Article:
Creative Nonfiction: Of Being by Melissa Llanes Brownlee

Your auntie has too many damn kids mom tells me one day over a glass of Chablis. She’d just taken a capsule of Fastin for dinner as she laughs at her cousin living on government cheese and food stamps, cornflakes served with spoonfuls of sugar and powdered milk. Even at an early age, I knew the shame of being poor, of being fat, of being anything my mom thought wasn’t classy. On her second glass, she whispers the story of how auntie’s mom smothered her last child when she fell asleep, rolling her immense body onto the baby as it nursed. That’s why she has so many kids mom continues to whisper into her third glass, her slender hands cupping it like the face of a sleeping child.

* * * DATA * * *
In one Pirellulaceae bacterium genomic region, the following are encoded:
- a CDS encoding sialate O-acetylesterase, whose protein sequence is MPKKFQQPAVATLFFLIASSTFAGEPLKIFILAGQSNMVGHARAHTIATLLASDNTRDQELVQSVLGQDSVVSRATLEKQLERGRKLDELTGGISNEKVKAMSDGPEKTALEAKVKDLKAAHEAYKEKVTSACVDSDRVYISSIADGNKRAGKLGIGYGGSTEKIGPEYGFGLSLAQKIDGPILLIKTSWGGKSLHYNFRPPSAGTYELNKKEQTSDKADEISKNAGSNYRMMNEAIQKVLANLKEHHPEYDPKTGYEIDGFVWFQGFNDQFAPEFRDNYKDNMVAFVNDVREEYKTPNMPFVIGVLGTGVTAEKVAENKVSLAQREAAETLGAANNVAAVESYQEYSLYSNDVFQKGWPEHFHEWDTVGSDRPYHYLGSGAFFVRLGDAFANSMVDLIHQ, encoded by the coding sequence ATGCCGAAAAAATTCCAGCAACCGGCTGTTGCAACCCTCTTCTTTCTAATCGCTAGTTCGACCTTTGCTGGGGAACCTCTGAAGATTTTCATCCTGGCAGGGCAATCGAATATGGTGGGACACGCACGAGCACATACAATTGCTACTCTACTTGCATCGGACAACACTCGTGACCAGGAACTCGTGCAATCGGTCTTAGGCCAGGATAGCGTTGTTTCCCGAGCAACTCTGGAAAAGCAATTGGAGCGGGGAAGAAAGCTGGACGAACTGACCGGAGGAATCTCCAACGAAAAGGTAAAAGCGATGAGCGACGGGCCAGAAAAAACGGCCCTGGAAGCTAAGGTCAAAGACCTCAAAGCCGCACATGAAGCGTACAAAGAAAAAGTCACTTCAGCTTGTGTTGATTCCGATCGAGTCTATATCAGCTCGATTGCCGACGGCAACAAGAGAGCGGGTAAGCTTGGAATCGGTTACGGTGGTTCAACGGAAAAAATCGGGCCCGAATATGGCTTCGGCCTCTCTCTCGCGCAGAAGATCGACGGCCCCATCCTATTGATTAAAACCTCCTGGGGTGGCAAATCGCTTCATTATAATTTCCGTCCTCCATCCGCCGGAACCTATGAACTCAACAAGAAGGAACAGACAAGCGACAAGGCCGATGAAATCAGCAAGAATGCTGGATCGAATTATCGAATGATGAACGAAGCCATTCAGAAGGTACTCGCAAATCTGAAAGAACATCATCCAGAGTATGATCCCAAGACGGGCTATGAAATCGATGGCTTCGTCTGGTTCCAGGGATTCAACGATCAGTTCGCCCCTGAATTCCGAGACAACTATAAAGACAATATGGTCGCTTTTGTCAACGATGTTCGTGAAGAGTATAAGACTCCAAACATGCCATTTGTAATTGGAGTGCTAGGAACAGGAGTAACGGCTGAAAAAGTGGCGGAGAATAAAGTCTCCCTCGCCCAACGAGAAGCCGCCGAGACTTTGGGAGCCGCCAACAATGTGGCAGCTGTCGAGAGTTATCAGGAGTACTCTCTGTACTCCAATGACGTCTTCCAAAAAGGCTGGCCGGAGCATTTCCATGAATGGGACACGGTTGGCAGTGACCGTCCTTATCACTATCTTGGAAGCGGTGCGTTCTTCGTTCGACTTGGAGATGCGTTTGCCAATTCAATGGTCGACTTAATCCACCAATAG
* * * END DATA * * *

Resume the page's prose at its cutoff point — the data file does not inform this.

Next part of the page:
Melissa Llanes Brownlee (she/her), a native Hawaiian writer, living in Japan, has work published or forthcoming in Booth, Pleiades, The Citron Review, Milk Candy Review, (mac)ro(mic), Necessary Fiction, HAD, NFFR, trampset, Superstition Review, Splonk, Emerge Journal, The Razor, and Best Small Fictions 2021. Hard Skin, her short story collection, will be coming soon from Juventud Press. She tweets @lumchanmfa and talks story at www.melissallanesbrownlee.com.

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